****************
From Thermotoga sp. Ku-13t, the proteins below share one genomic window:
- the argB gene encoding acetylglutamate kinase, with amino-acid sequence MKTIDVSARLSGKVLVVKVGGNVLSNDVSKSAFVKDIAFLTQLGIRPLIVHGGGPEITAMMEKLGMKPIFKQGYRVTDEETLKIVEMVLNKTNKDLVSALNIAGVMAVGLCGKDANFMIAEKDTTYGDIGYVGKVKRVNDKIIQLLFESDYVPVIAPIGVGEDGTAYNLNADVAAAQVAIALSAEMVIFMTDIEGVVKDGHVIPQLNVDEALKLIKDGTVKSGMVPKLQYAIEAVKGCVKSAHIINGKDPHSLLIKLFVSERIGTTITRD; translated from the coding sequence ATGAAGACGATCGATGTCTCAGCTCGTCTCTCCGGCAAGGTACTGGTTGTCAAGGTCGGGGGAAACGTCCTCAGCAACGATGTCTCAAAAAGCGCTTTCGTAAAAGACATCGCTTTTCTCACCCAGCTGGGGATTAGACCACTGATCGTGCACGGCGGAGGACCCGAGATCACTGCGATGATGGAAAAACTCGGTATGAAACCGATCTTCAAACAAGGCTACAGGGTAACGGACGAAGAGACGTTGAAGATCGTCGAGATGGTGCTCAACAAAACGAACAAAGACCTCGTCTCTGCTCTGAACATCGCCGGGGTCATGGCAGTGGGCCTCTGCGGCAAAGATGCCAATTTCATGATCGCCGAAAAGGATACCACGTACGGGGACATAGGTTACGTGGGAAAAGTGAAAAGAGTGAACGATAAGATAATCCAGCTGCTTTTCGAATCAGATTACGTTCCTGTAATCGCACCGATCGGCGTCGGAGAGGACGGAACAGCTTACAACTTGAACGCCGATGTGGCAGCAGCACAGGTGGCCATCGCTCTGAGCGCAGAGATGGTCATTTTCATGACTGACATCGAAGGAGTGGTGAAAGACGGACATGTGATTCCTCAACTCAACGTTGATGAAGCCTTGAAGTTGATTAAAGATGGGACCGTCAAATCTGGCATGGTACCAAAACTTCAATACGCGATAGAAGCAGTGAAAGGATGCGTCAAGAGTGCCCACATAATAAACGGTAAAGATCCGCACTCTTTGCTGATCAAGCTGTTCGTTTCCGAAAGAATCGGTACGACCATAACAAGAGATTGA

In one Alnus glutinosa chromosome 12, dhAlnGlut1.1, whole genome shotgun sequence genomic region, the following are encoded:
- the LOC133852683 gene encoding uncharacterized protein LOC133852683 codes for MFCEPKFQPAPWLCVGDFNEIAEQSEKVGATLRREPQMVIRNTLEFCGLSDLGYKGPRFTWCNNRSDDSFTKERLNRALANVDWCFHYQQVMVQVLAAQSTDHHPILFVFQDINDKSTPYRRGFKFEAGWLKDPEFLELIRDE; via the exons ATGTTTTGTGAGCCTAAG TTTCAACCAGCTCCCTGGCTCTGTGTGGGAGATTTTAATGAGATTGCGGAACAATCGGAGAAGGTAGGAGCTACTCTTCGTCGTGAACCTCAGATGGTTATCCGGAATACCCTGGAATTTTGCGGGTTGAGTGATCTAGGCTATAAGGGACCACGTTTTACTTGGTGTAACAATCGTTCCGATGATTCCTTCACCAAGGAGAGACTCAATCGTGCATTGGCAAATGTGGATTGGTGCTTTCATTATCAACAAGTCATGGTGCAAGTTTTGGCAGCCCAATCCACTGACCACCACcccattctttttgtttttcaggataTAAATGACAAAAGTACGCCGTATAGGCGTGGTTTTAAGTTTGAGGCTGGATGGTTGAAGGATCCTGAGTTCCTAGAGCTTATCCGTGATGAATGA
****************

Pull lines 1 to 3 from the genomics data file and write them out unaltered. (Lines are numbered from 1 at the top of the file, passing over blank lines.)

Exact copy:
From Thermotoga sp. Ku-13t, the proteins below share one genomic window:
- the argB gene encoding acetylglutamate kinase, with amino-acid sequence MKTIDVSARLSGKVLVVKVGGNVLSNDVSKSAFVKDIAFLTQLGIRPLIVHGGGPEITAMMEKLGMKPIFKQGYRVTDEETLKIVEMVLNKTNKDLVSALNIAGVMAVGLCGKDANFMIAEKDTTYGDIGYVGKVKRVNDKIIQLLFESDYVPVIAPIGVGEDGTAYNLNADVAAAQVAIALSAEMVIFMTDIEGVVKDGHVIPQLNVDEALKLIKDGTVKSGMVPKLQYAIEAVKGCVKSAHIINGKDPHSLLIKLFVSERIGTTITRD; translated from the coding sequence ATGAAGACGATCGATGTCTCAGCTCGTCTCTCCGGCAAGGTACTGGTTGTCAAGGTCGGGGGAAACGTCCTCAGCAACGATGTCTCAAAAAGCGCTTTCGTAAAAGACATCGCTTTTCTCACCCAGCTGGGGATTAGACCACTGATCGTGCACGGCGGAGGACCCGAGATCACTGCGATGATGGAAAAACTCGGTATGAAACCGATCTTCAAACAAGGCTACAGGGTAACGGACGAAGAGACGTTGAAGATCGTCGAGATGGTGCTCAACAAAACGAACAAAGACCTCGTCTCTGCTCTGAACATCGCCGGGGTCATGGCAGTGGGCCTCTGCGGCAAAGATGCCAATTTCATGATCGCCGAAAAGGATACCACGTACGGGGACATAGGTTACGTGGGAAAAGTGAAAAGAGTGAACGATAAGATAATCCAGCTGCTTTTCGAATCAGATTACGTTCCTGTAATCGCACCGATCGGCGTCGGAGAGGACGGAACAGCTTACAACTTGAACGCCGATGTGGCAGCAGCACAGGTGGCCATCGCTCTGAGCGCAGAGATGGTCATTTTCATGACTGACATCGAAGGAGTGGTGAAAGACGGACATGTGATTCCTCAACTCAACGTTGATGAAGCCTTGAAGTTGATTAAAGATGGGACCGTCAAATCTGGCATGGTACCAAAACTTCAATACGCGATAGAAGCAGTGAAAGGATGCGTCAAGAGTGCCCACATAATAAACGGTAAAGATCCGCACTCTTTGCTGATCAAGCTGTTCGTTTCCGAAAGAATCGGTACGACCATAACAAGAGATTGA

In one Alnus glutinosa chromosome 12, dhAlnGlut1.1, whole genome shotgun sequence genomic region, the following are encoded: